Insurance tips to prepare for the unexpected
Updated On: Jan 31 2013 02:44:03 PM EST
(NewsUSA) - Nearly 1.5 million families lose their homes to foreclosure each year because of unpaid medical bills, according to an article published in the Health Matrix: Journal of Law Medicine.
Not all that surprising when you consider that the average cost of a single day's worth of inpatient hospital care is more than $1,600.
"Often enough, health insurance will not cover all of the related expenses in treating certain diseases," explains Polly Galbraith, medical director at Assurant Employee Benefits -- a small-business insurance provider.
To avoid paying more for less coverage, it's essential to compare insurance options. There are, however, some other ways to maximize your insurance spend.
Make the most of your insurance dollars with these tips:
* Understand the benefits and tools available at work. Next time open enrollment rolls around at work, take stock of all the benefits your employer offers. Even if you pay some or all of the premium, you may have access to valuable plans that can help fill gaps in existing coverages. Many carriers provide calculators and other tools that can help determine what plans benefit you the most, and what level of coverage is appropriate.
* Don't forget to protect your income. Most people fail to contemplate what they would do if unable to work and earn a paycheck. Serious illnesses or accidents may not occur with high frequency, but the ramifications can be significant with impacts far beyond your health, like your livelihood. The Council for Disability Awareness provides a helpful educational tool to evaluate your readiness in the event of accident, injury or sickness at www.defendyourincome.org.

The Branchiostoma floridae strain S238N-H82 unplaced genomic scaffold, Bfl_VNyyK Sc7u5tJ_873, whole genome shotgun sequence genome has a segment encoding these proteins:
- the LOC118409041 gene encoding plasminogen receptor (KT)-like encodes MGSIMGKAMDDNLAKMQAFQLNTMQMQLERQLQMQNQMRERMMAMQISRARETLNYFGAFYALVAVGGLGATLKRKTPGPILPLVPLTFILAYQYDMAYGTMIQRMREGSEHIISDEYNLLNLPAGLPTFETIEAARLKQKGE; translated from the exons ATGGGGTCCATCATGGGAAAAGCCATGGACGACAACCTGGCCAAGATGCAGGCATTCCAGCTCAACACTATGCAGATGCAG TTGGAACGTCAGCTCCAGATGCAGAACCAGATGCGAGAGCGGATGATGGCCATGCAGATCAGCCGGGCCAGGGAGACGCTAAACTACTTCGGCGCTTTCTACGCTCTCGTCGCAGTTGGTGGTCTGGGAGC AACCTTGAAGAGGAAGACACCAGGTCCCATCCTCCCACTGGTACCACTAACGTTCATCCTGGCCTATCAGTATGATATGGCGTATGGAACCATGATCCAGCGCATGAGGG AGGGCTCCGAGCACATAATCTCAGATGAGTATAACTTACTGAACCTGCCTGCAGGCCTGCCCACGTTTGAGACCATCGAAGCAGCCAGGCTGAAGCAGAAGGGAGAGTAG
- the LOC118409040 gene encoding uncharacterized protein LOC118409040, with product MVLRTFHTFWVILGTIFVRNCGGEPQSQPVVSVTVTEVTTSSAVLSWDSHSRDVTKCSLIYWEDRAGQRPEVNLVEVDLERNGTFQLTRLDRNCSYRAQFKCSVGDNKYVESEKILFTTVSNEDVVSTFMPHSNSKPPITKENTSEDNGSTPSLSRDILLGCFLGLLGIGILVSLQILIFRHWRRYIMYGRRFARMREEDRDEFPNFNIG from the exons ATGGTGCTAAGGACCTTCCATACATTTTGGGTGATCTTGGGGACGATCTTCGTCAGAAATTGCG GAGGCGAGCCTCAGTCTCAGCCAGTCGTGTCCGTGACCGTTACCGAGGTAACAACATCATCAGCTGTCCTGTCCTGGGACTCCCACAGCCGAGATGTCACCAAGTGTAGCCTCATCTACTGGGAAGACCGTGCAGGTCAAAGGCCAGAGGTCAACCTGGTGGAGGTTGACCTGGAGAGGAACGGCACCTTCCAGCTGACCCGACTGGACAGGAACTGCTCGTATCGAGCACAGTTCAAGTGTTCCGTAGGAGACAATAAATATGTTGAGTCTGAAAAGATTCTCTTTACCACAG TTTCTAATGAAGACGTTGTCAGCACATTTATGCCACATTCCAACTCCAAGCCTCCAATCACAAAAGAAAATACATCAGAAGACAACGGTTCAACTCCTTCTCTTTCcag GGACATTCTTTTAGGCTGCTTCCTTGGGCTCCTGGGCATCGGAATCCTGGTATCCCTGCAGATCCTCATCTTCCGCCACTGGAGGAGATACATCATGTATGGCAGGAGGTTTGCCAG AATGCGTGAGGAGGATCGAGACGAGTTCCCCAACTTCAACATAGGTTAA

* Consider supplemental insurance. Many of your day-to-day expenses are not covered by your health insurance. Things like childcare costs, transportation expenses and lost work time often catch people off guard when their income is unexpectedly disrupted. Medical insurance covers expenses like doctors visits and medicine, but not those day-to-day things that make your life run. Generally, supplemental coverages like critical illness, cancer and accident pay a fixed sum upon the event, which you can use for whatever you want, including those "other" expenses.
* Purchase through work for savings and convenience. When you purchase coverage at work, you benefit from group insurance rates which are typically more affordable. These benefits can come with some level of guaranteed coverage, meaning you do not have to submit medical evidence. Many employers will also collect and remit premiums to the carrier for you, through payroll deduction. Check with other groups you belong to, like labor unions, business organizations, student associations and other special-interest groups, that may also offer coverage at discounted rates.
* Take it with you. Don't forget to look at options that include portability, the ability to take the coverage with you should you leave your job.
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